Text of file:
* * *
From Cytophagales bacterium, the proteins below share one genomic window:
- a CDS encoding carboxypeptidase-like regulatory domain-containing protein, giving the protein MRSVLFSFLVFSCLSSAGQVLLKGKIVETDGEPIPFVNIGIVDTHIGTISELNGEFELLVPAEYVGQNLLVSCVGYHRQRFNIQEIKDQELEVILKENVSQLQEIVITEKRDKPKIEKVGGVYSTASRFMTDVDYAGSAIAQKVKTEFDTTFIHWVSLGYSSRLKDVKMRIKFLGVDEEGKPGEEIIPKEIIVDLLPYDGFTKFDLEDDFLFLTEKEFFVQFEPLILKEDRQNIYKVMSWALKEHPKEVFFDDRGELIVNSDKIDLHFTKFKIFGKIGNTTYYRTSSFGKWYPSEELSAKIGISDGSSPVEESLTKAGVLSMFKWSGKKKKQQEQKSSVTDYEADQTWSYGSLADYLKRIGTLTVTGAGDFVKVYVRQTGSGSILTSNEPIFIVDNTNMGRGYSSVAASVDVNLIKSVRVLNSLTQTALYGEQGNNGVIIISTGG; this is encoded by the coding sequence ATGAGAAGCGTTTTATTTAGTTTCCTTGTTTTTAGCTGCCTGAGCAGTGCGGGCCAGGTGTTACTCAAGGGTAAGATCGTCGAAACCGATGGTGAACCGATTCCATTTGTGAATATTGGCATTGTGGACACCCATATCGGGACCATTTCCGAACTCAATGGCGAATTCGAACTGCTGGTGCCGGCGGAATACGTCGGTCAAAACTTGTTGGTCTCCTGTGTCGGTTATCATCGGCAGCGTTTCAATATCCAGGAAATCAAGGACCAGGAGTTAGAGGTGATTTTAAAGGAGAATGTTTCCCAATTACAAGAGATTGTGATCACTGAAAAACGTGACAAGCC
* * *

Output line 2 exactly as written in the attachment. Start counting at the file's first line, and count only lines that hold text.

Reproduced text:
- a CDS encoding carboxypeptidase-like regulatory domain-containing protein, giving the protein MRSVLFSFLVFSCLSSAGQVLLKGKIVETDGEPIPFVNIGIVDTHIGTISELNGEFELLVPAEYVGQNLLVSCVGYHRQRFNIQEIKDQELEVILKENVSQLQEIVITEKRDKPKIEKVGGVYSTASRFMTDVDYAGSAIAQKVKTEFDTTFIHWVSLGYSSRLKDVKMRIKFLGVDEEGKPGEEIIPKEIIVDLLPYDGFTKFDLEDDFLFLTEKEFFVQFEPLILKEDRQNIYKVMSWALKEHPKEVFFDDRGELIVNSDKIDLHFTKFKIFGKIGNTTYYRTSSFGKWYPSEELSAKIGISDGSSPVEESLTKAGVLSMFKWSGKKKKQQEQKSSVTDYEADQTWSYGSLADYLKRIGTLTVTGAGDFVKVYVRQTGSGSILTSNEPIFIVDNTNMGRGYSSVAASVDVNLIKSVRVLNSLTQTALYGEQGNNGVIIISTGG; this is encoded by the coding sequence ATGAGAAGCGTTTTATTTAGTTTCCTTGTTTTTAGCTGCCTGAGCAGTGCGGGCCAGGTGTTACTCAAGGGTAAGATCGTCGAAACCGATGGTGAACCGATTCCATTTGTGAATATTGGCATTGTGGACACCCATATCGGGACCATTTCCGAACTCAATGGCGAATTCGAACTGCTGGTGCCGGCGGAATACGTCGGTCAAAACTTGTTGGTCTCCTGTGTCGGTTATCATCGGCAGCGTTTCAATATCCAGGAAATCAAGGACCAGGAGTTAGAGGTGATTTTAAAGGAGAATGTTTCCCAATTACAAGAGATTGTGATCACTGAAAAACGTGACAAGCC